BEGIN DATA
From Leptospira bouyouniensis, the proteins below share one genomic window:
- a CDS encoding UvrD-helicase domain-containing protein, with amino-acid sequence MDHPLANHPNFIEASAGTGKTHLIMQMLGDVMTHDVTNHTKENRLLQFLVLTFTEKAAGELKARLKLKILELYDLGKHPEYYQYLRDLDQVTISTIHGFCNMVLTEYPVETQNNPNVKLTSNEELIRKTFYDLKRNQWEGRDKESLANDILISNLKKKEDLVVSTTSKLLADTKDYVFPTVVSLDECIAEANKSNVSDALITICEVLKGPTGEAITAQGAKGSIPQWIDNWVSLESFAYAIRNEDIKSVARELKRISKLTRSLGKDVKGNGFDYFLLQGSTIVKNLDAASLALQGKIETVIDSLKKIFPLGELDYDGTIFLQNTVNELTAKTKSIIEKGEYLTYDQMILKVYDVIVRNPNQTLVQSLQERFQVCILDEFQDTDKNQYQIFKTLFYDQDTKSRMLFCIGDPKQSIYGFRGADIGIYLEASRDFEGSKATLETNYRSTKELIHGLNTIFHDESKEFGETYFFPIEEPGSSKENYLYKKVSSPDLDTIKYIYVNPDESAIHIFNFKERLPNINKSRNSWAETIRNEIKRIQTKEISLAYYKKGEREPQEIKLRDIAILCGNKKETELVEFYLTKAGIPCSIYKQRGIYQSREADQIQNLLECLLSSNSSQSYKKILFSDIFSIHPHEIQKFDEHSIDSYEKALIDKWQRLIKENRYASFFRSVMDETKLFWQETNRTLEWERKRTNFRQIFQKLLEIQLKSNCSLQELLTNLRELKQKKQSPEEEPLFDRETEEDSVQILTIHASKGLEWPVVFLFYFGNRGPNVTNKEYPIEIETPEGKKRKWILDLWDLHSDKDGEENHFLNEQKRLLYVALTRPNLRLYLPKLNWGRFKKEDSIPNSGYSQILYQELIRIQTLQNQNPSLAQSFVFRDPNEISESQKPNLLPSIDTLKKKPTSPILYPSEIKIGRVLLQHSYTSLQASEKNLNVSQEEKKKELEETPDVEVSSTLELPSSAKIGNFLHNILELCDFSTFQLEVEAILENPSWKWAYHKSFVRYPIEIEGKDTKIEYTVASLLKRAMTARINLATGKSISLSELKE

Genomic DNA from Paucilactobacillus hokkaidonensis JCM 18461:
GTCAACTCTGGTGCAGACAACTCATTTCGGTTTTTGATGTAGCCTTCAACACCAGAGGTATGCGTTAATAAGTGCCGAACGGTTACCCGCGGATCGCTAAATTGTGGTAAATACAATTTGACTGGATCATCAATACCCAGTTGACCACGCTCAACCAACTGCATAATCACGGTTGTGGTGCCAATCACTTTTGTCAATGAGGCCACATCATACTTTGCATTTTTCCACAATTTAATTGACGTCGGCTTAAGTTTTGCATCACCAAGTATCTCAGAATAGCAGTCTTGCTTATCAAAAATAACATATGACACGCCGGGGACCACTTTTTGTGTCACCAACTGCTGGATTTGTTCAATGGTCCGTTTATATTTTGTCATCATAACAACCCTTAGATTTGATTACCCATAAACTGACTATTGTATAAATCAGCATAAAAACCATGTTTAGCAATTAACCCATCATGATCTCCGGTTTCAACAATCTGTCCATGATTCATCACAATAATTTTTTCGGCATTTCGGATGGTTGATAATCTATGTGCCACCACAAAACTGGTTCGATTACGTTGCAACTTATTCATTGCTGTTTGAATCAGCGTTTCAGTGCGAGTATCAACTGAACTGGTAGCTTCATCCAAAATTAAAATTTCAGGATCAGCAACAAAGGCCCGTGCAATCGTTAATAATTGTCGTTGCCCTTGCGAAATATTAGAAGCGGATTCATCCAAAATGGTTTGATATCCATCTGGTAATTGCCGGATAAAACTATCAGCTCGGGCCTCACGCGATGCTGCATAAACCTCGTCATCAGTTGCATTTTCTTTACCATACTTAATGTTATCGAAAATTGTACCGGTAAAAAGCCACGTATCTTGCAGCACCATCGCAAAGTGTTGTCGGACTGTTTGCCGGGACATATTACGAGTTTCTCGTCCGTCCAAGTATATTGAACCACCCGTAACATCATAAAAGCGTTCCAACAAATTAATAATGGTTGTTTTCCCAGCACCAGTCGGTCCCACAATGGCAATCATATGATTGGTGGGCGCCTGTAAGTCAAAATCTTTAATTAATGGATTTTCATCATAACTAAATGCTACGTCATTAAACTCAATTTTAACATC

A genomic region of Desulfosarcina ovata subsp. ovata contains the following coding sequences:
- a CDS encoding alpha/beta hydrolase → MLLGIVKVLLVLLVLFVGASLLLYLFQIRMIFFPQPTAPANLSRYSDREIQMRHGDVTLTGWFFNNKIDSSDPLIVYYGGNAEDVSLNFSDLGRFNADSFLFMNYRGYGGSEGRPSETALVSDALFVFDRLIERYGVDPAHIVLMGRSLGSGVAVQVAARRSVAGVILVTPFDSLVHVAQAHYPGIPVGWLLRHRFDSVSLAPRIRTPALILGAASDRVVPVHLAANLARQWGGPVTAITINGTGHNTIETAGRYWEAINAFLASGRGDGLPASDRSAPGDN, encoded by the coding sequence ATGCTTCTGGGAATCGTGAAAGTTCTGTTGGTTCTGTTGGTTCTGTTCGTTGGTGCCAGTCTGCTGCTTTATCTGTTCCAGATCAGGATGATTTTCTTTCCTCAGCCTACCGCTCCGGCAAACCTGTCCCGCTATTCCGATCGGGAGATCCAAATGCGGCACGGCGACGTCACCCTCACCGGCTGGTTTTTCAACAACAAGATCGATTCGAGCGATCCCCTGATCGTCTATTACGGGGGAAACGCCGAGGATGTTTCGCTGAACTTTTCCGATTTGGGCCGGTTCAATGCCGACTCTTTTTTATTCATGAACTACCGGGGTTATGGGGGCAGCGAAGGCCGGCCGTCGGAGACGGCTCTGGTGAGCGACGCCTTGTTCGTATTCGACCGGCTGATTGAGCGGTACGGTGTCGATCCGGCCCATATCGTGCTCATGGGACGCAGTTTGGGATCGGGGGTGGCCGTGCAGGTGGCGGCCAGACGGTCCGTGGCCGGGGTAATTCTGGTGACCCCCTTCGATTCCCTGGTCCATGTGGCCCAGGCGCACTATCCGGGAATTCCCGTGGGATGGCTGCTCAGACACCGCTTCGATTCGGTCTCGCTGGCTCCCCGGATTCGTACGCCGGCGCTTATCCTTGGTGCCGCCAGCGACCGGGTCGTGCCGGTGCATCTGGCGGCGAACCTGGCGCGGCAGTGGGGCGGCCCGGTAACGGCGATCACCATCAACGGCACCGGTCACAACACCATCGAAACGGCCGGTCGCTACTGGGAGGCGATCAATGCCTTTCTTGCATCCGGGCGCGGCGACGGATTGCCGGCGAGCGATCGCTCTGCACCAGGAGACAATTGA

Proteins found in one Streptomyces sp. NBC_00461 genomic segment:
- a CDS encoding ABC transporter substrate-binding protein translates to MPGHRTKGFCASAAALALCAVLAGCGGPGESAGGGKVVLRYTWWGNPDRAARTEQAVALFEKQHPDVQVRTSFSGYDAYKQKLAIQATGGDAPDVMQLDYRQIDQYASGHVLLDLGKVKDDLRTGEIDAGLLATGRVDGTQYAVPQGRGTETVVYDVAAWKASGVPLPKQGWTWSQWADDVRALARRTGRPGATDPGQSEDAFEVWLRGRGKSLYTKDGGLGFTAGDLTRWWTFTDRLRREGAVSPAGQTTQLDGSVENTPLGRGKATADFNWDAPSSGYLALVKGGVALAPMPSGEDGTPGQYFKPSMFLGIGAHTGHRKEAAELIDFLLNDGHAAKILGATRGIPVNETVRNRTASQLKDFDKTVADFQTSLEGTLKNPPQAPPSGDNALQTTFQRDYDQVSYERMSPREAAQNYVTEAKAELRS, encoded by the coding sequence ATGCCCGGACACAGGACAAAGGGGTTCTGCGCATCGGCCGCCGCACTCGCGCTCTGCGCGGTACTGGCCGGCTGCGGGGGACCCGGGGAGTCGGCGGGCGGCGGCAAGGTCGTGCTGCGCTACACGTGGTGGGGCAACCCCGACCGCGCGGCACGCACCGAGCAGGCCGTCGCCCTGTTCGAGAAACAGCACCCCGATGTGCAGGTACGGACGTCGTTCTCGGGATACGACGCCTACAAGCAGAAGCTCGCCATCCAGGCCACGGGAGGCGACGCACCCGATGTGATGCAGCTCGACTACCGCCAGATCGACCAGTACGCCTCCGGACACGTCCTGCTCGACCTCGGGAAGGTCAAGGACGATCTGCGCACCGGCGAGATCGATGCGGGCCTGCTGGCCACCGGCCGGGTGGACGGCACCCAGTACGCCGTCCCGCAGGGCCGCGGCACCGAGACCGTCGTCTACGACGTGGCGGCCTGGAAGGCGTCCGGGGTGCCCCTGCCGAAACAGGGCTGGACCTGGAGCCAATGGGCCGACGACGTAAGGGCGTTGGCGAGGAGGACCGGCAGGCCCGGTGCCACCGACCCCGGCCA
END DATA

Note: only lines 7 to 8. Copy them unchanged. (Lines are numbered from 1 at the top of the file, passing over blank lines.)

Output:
Proteins found in one Streptomyces sp. NBC_00461 genomic segment:
- a CDS encoding ABC transporter substrate-binding protein translates to MPGHRTKGFCASAAALALCAVLAGCGGPGESAGGGKVVLRYTWWGNPDRAARTEQAVALFEKQHPDVQVRTSFSGYDAYKQKLAIQATGGDAPDVMQLDYRQIDQYASGHVLLDLGKVKDDLRTGEIDAGLLATGRVDGTQYAVPQGRGTETVVYDVAAWKASGVPLPKQGWTWSQWADDVRALARRTGRPGATDPGQSEDAFEVWLRGRGKSLYTKDGGLGFTAGDLTRWWTFTDRLRREGAVSPAGQTTQLDGSVENTPLGRGKATADFNWDAPSSGYLALVKGGVALAPMPSGEDGTPGQYFKPSMFLGIGAHTGHRKEAAELIDFLLNDGHAAKILGATRGIPVNETVRNRTASQLKDFDKTVADFQTSLEGTLKNPPQAPPSGDNALQTTFQRDYDQVSYERMSPREAAQNYVTEAKAELRS, encoded by the coding sequence ATGCCCGGACACAGGACAAAGGGGTTCTGCGCATCGGCCGCCGCACTCGCGCTCTGCGCGGTACTGGCCGGCTGCGGGGGACCCGGGGAGTCGGCGGGCGGCGGCAAGGTCGTGCTGCGCTACACGTGGTGGGGCAACCCCGACCGCGCGGCACGCACCGAGCAGGCCGTCGCCCTGTTCGAGAAACAGCACCCCGATGTGCAGGTACGGACGTCGTTCTCGGGATACGACGCCTACAAGCAGAAGCTCGCCATCCAGGCCACGGGAGGCGACGCACCCGATGTGATGCAGCTCGACTACCGCCAGATCGACCAGTACGCCTCCGGACACGTCCTGCTCGACCTCGGGAAGGTCAAGGACGATCTGCGCACCGGCGAGATCGATGCGGGCCTGCTGGCCACCGGCCGGGTGGACGGCACCCAGTACGCCGTCCCGCAGGGCCGCGGCACCGAGACCGTCGTCTACGACGTGGCGGCCTGGAAGGCGTCCGGGGTGCCCCTGCCGAAACAGGGCTGGACCTGGAGCCAATGGGCCGACGACGTAAGGGCGTTGGCGAGGAGGACCGGCAGGCCCGGTGCCACCGACCCCGGCCA